You are the sort of right-winger that will fit well under the next Eisenhower-style President.
The ideal subject of totalitarian rule is not the convinced Nazi or the dedicated Communist  but instead the people for whom the distinction between fact and fiction, true and false, no longer exists -- Hannah Arendt.


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#7
So what can possibly go wrong?

1. Incompetent leadership. The leadership is simply insane, demented, stupid, or lazy. This is more competent in an absolute monarchy, few of which remain, than in democracies. Nothing can stop the bad leader from doing stupid things like declaring war on Austria when one really means Australia.

2. Evil leadership. Enough said.

3. Extreme polarization. Think of the prelude to the Spanish Civil War, and how that might apply to America, a country riven with ultra-modern minds and medieval minds wielding cultural, political, and administrative power.

4. Class struggle. By now I would have thought Karl Marx irrelevant in the modern world. Then comes Donald Trump.

5. Miscalculations. Leaders call a bluff and get burned, or "loose the fateful lightning of the terrible, swift ... nuke" and expect no bad consequences for themselves.

6. Fanaticism. People in one country have a missionary zeal to spread an ideal unwelcome in other countries into those countries.

7. Misunderstandings. See the assassination of the Archduke. Or misjudge a meteor strike as a nuclear bomb blast.

8. Secondary consequences -- starvation and pandemics.
The ideal subject of totalitarian rule is not the convinced Nazi or the dedicated Communist  but instead the people for whom the distinction between fact and fiction, true and false, no longer exists -- Hannah Arendt.


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#8
(06-26-2017, 06:42 PM)Eric the Green Wrote:
(06-25-2017, 10:06 PM)eb44345 Wrote: I hope no one got the impression that I'm cheering for these things to happen.  Personally, I'm very individualistic and libertarian-leaning.  It doesn't make me happy that a 4th turning is a time of growing collectivism, both on the Left and on the Right.  I spend a lot of time arguing against both leftwing collectivists with their social justice agendas and rightwing collectivists with their white nationalism.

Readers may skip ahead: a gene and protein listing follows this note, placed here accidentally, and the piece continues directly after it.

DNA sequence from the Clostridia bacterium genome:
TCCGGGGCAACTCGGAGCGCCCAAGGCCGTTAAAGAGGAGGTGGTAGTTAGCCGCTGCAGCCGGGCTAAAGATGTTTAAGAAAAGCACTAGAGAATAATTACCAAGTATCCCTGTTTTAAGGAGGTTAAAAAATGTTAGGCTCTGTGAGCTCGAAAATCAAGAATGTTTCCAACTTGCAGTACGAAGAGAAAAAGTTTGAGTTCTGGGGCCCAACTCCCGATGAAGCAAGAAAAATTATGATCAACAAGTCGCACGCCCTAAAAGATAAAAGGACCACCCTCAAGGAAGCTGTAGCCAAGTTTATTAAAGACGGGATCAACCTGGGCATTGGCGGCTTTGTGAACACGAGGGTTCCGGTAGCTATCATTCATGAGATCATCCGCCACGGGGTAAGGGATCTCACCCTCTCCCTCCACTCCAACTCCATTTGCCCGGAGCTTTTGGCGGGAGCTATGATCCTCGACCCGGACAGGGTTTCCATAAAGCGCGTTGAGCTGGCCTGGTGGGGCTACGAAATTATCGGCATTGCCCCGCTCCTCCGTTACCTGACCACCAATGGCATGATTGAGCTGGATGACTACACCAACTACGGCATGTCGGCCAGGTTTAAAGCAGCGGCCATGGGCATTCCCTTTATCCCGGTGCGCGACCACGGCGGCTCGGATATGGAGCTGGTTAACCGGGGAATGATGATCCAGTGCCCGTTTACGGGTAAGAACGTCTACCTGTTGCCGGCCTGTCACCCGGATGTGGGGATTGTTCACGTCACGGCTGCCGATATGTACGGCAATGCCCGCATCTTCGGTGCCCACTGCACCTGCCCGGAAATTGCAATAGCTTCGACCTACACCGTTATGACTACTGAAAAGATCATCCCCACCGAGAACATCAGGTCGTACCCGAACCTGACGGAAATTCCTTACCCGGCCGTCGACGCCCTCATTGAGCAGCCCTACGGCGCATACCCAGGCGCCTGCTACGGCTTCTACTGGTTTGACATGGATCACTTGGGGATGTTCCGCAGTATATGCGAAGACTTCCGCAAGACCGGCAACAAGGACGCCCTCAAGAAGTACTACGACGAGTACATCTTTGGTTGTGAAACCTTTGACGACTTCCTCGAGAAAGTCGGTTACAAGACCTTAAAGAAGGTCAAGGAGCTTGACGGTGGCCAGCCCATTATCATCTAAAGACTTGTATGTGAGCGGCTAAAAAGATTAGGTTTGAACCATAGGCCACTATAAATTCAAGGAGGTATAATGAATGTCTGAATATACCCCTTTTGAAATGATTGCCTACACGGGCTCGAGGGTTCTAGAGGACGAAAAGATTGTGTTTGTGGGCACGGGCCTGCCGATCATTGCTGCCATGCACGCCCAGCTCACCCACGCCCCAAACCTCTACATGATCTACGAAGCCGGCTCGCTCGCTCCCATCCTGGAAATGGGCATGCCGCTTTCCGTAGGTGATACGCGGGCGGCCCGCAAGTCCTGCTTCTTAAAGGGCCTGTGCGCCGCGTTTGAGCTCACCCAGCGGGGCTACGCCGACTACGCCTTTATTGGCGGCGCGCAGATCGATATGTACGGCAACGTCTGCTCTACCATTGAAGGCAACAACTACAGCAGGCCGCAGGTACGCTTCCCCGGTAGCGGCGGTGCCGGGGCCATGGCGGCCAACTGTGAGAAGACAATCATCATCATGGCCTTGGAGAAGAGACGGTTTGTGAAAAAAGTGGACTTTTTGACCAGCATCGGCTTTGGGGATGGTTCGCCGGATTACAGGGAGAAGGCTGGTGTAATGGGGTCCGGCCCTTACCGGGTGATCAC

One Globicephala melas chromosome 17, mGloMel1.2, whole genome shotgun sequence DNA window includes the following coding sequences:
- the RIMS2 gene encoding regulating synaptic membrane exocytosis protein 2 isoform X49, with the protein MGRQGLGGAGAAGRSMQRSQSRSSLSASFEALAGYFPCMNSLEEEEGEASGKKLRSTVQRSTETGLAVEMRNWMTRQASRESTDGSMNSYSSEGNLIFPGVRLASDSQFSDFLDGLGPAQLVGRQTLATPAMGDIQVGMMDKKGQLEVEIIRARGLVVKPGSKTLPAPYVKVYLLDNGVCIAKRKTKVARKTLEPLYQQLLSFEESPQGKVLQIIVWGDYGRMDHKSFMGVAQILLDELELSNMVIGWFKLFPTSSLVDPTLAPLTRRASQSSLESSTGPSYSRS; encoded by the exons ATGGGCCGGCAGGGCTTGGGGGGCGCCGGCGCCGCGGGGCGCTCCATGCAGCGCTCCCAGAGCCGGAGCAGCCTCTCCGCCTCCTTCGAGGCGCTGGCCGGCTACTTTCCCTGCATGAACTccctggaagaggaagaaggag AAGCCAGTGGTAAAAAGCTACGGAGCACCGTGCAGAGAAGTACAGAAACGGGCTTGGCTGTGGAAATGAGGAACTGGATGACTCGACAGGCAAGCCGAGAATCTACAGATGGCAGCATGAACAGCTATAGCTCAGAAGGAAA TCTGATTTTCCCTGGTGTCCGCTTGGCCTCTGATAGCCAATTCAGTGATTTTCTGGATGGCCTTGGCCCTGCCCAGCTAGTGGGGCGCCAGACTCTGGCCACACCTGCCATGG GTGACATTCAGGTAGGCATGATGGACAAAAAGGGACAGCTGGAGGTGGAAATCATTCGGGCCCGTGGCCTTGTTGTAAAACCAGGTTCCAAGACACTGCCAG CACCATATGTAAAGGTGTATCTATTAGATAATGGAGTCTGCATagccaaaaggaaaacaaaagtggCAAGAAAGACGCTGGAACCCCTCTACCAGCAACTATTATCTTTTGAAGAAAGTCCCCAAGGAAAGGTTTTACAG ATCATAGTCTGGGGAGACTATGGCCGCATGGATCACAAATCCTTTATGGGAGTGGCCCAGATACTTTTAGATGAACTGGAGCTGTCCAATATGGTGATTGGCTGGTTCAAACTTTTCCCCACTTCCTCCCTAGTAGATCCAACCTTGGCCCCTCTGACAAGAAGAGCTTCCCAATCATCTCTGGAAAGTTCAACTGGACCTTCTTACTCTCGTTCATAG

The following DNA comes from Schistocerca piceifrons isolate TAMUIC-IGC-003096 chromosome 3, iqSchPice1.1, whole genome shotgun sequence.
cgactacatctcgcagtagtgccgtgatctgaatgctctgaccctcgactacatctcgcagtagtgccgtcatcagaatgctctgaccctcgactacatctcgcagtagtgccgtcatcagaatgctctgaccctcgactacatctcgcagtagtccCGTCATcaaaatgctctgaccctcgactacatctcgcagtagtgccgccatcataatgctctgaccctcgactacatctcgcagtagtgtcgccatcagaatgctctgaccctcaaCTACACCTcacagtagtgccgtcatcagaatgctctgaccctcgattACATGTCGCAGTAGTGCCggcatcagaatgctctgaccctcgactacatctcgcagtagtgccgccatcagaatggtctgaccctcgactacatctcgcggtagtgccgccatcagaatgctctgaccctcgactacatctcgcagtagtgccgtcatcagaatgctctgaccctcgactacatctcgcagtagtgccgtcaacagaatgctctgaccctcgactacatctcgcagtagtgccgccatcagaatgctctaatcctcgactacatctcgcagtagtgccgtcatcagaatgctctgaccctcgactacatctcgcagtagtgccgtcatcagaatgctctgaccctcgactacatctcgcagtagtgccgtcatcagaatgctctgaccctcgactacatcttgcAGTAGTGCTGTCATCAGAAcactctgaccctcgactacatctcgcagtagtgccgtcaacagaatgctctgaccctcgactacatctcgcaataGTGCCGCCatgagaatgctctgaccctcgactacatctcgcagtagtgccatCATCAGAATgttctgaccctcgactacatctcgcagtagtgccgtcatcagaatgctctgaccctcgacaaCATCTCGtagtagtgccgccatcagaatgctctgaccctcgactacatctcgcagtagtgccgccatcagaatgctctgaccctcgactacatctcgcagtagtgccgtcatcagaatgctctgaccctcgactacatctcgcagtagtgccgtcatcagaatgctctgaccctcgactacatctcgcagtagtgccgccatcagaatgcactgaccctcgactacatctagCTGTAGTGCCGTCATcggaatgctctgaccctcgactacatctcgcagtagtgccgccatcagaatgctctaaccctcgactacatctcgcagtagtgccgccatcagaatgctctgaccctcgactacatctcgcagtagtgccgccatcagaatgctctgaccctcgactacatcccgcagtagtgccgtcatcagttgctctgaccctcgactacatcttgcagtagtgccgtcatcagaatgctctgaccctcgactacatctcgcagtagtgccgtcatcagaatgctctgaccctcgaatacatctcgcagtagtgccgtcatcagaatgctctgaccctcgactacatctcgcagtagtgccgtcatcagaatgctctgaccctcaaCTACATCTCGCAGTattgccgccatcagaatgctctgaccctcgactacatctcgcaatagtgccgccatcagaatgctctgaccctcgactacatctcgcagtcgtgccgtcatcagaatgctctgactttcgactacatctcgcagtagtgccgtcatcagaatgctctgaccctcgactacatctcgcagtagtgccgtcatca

I just brought up the education issue because it's an issue I'm very familiar with having worked at a college for over 10 years.  I see the dumbed down curriculum and students unable to find work after college.  I see how student's tuition is 3 times what is was for me when I went to the same school 15 years ago.  The entire system is unsustainable.

In short, I don't really like the way things are going.  I don't want to see a more powerful government, but that's what always happens in a 4th turning.  Love this forum though.  Lots of deep thinkers here.

I think too many people are hooked on libertarianism. I understand the appeal. Government is "coercive." It seems like lots of people forget just how coercive big business is, and how extremely collectivist it is. You are no more strongly tied to a collective herd than when you work for a boss in a corporation. That is much more collectivist than having social programs paid for by taxes.

As long as there are a reasonable number of competitors, you can switch to a different corporation.  This threat keeps the corporations in line.

When corporations consolidate into oligopolies and monopolies, that's when the problems happen.  That's also part of the growing collectivism of the fourth turning,  though.
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#9
(06-27-2017, 01:50 AM)Warren Dew Wrote: [As long as there are a reasonable number of competitors, you can switch to a different corporation.  This threat keeps the corporations in line.
Assuming that the "you" refers to an employee, this is not generally true. It is only true if competitors are hiring. Hiring is strongest towards the end of business cycle expansions, so one can do this reliably only part of the time.